CompositionContainer compositionContainer = new CompositionContainer(catalog);
    compositionContainer.ComposeParts(this);
}

Now call the method CreateCompositionContainer() from the ListAllPersons() method. Do it at the first line before iterating through the collection. This will initialize the collection property with the exported contracts.

Application Demo

As our Composition Container is ready, run the application and now you will not encounter any Exception. You will see the WriteMessage() of Customer class has been called automatically and it wrote the message "I am your Customer" to the screen.

image

We didn't write any specific code to create the instance of the Customer class. It is done automatically by the MEF. It will load the instance in the property while composing the Container. Now we will add the Employee class to here. To do this, just add the Export attribute to the contract class. This is same as we did for the Customer class. But for your reference, here is the code:

using System;
using System.ComponentModel.Composition;

namespace HelloMEFWorld
{
    [Export(typeof(IPerson))]
    public class Employee : IPerson
    {
        public void WriteMessage()
        {
            Console.WriteLine("I am your Employee");
            Console.ReadLine();
        }
    }
}

Run your application once again. Waooo!!! It created the Employee class too! No need to write any extra code for integrating the Employee class. That's MEF. It gives you smooth extensibility for your application without modifying the original code. If you know about it's type, that's it. It will do the things. Here is the snapshot of the output:

image

So, what’s going on internally? If you debug your code, you will notice that the catalog has two Parts “Customer” and “Employee”.

image
Also, it populated the collection property. Here it is:

image

End Note

So, what’s now? Hope you got the basic knowledge on the MEF framework and also got the idea on what we can do using the MEF. So, explore it and use in your project if require. In my next article I will show you how to use it in Silverlight application. Till then enjoy using MEF reading my articles.

If you have any feedbacks or suggestions, please don’t hesitate to share them here. I always appreciate your time for reading my articles and also sharing your feedbacks.


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10 comments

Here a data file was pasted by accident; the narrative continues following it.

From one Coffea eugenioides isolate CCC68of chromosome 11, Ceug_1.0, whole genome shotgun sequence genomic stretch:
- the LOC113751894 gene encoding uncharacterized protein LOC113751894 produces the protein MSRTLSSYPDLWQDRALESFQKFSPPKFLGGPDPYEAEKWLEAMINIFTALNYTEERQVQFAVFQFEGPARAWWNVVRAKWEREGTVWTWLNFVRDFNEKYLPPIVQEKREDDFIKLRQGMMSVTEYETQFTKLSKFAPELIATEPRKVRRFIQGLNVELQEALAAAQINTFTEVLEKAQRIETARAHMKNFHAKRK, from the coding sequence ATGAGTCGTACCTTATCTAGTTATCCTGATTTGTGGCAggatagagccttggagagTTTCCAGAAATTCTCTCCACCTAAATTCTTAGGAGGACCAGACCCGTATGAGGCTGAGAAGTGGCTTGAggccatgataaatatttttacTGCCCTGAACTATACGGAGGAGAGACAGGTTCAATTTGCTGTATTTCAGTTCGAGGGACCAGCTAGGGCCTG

1. This is a Trackback of "First Guide to MEF and Silverlight (Part - I)" at CodeProject. Vote for the article at: http://www.codeproject.com/KB/silverlight/SilverlightMEFGuidePart1.aspx


    Source Code also available at CodeProject freely.

    ReplyDelete
  2. Described properly with Code snippet and diagrams. A simple but best guide for a beginner. I got visibility to MEF after reading your article as you described it with console app.

    One suggestion from me is, if you can please format the code with proper syntax coloring. It will be more easier to understand.

    Rest is good. Looking for your next chapter.

    ReplyDelete
  3. nice example. thank you.

    ReplyDelete
  4. Hi Kunal,

    That's a nice info about MEF.

    One point, the DirectoryCatalog is not supported in Silverlight (as you titled ...MEF & Silverlight)

    ReplyDelete
  5. Hi Chaitanya,

    Yes, the DirectoryCatalog is not present in Silverlight. Here the example was with the help of a Console application. Hence, I included the DirectoryCatalog too.

    ReplyDelete
  6. Hi Kunal,
    Thank you for your reply.
    By the way, the diagram of a simple MEF structure is good and informative.

    ReplyDelete
  7. Since the title of the article is MEF and Silverlight it would have been nicer to see a Silverlight example.

    ReplyDelete
  8. It is not always require to put Silverlight in all the examples. As it is the first part of the MEF & Silverlight series, I kept it simple with detail about MEF with an example using Console program. This will help to understand the basic about MEF. In the next chapters, you can follow up with Silverlight. You can find all the three chapters of the series here.

    ReplyDelete